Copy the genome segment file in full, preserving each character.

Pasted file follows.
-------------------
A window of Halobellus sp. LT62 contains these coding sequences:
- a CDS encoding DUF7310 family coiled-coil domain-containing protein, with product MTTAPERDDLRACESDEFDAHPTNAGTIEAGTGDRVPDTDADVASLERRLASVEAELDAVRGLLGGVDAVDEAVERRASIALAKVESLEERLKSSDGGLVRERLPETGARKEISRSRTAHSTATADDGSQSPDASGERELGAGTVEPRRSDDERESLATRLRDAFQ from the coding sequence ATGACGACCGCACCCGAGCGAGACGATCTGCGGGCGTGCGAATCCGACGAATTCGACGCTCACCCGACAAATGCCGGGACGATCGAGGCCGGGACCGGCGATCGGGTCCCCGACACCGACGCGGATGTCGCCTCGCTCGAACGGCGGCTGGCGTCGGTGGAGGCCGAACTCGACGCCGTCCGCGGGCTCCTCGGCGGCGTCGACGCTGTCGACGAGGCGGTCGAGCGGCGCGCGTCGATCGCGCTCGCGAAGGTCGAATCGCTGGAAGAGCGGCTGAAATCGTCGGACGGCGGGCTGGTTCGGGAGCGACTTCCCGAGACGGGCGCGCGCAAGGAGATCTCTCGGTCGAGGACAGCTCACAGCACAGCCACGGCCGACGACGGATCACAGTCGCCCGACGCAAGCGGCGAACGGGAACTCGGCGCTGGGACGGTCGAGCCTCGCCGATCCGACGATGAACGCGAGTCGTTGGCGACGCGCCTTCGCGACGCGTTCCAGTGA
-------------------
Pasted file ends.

A window of Halobellus sp. LT62 contains these coding sequences:
- a CDS encoding DUF7310 family coiled-coil domain-containing protein, with product MTTAPERDDLRACESDEFDAHPTNAGTIEAGTGDRVPDTDADVASLERRLASVEAELDAVRGLLGGVDAVDEAVERRASIALAKVESLEERLKSSDGGLVRERLPETGARKEISRSRTAHSTATADDGSQSPDASGERELGAGTVEPRRSDDERESLATRLRDAFQ from the coding sequence ATGACGACCGCACCCGAGCGAGACGATCTGCGGGCGTGCGAATCCGACGAATTCGACGCTCACCCGACAAATGCCGGGACGATCGAGGCCGGGACCGGCGATCGGGTCCCCGACACCGACGCGGATGTCGCCTCGCTCGAACGGCGGCTGGCGTCGGTGGAGGCCGAACTCGACGCCGTCCGCGGGCTCCTCGGCGGCGTCGACGCTGTCGACGAGGCGGTCGAGCGGCGCGCGTCGATCGCGCTCGCGAAGGTCGAATCGCTGGAAGAGCGGCTGAAATCGTCGGACGGCGGGCTGGTTCGGGAGCGACTTCCCGAGACGGGCGCGCGCAAGGAGATCTCTCGGTCGAGGACAGCTCACAGCACAGCCACGGCCGACGACGGATCACAGTCGCCCGACGCAAGCGGCGAACGGGAACTCGGCGCTGGGACGGTCGAGCCTCGCCGATCCGACGATGAACGCGAGTCGTTGGCGACGCGCCTTCGCGACGCGTTCCAGTGA